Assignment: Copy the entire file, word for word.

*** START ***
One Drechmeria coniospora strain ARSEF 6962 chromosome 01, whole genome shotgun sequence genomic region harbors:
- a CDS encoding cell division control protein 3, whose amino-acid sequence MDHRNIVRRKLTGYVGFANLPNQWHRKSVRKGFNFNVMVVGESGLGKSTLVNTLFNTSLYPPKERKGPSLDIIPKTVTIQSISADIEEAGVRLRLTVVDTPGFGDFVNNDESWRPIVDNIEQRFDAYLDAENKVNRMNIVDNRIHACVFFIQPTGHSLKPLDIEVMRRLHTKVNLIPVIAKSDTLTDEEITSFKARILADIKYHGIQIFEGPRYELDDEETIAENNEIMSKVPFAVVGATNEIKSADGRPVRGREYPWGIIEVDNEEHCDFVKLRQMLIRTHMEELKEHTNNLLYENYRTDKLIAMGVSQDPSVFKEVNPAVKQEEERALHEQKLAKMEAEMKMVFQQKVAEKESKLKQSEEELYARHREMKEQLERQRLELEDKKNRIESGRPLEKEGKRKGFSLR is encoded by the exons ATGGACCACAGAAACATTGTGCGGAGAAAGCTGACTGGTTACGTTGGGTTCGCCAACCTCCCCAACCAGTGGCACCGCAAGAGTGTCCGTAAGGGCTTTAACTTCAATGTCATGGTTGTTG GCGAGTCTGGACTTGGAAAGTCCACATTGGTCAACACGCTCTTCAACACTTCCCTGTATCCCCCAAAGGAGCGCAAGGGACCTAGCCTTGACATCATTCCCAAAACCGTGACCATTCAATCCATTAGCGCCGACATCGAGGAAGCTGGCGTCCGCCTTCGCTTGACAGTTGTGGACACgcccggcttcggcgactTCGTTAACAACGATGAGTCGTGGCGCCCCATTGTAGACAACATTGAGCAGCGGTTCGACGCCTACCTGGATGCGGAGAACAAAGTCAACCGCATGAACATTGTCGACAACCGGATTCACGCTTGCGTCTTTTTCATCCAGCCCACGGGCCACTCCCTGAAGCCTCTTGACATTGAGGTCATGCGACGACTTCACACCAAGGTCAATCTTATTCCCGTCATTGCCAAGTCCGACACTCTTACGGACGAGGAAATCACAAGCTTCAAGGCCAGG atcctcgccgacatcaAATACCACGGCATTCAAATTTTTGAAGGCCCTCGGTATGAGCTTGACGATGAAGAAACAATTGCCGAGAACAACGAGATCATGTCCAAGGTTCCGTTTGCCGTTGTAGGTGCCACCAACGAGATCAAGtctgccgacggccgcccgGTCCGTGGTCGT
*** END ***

One Drechmeria coniospora strain ARSEF 6962 chromosome 01, whole genome shotgun sequence genomic region harbors:
- a CDS encoding cell division control protein 3, whose amino-acid sequence MDHRNIVRRKLTGYVGFANLPNQWHRKSVRKGFNFNVMVVGESGLGKSTLVNTLFNTSLYPPKERKGPSLDIIPKTVTIQSISADIEEAGVRLRLTVVDTPGFGDFVNNDESWRPIVDNIEQRFDAYLDAENKVNRMNIVDNRIHACVFFIQPTGHSLKPLDIEVMRRLHTKVNLIPVIAKSDTLTDEEITSFKARILADIKYHGIQIFEGPRYELDDEETIAENNEIMSKVPFAVVGATNEIKSADGRPVRGREYPWGIIEVDNEEHCDFVKLRQMLIRTHMEELKEHTNNLLYENYRTDKLIAMGVSQDPSVFKEVNPAVKQEEERALHEQKLAKMEAEMKMVFQQKVAEKESKLKQSEEELYARHREMKEQLERQRLELEDKKNRIESGRPLEKEGKRKGFSLR is encoded by the exons ATGGACCACAGAAACATTGTGCGGAGAAAGCTGACTGGTTACGTTGGGTTCGCCAACCTCCCCAACCAGTGGCACCGCAAGAGTGTCCGTAAGGGCTTTAACTTCAATGTCATGGTTGTTG GCGAGTCTGGACTTGGAAAGTCCACATTGGTCAACACGCTCTTCAACACTTCCCTGTATCCCCCAAAGGAGCGCAAGGGACCTAGCCTTGACATCATTCCCAAAACCGTGACCATTCAATCCATTAGCGCCGACATCGAGGAAGCTGGCGTCCGCCTTCGCTTGACAGTTGTGGACACgcccggcttcggcgactTCGTTAACAACGATGAGTCGTGGCGCCCCATTGTAGACAACATTGAGCAGCGGTTCGACGCCTACCTGGATGCGGAGAACAAAGTCAACCGCATGAACATTGTCGACAACCGGATTCACGCTTGCGTCTTTTTCATCCAGCCCACGGGCCACTCCCTGAAGCCTCTTGACATTGAGGTCATGCGACGACTTCACACCAAGGTCAATCTTATTCCCGTCATTGCCAAGTCCGACACTCTTACGGACGAGGAAATCACAAGCTTCAAGGCCAGG atcctcgccgacatcaAATACCACGGCATTCAAATTTTTGAAGGCCCTCGGTATGAGCTTGACGATGAAGAAACAATTGCCGAGAACAACGAGATCATGTCCAAGGTTCCGTTTGCCGTTGTAGGTGCCACCAACGAGATCAAGtctgccgacggccgcccgGTCCGTGGTCGT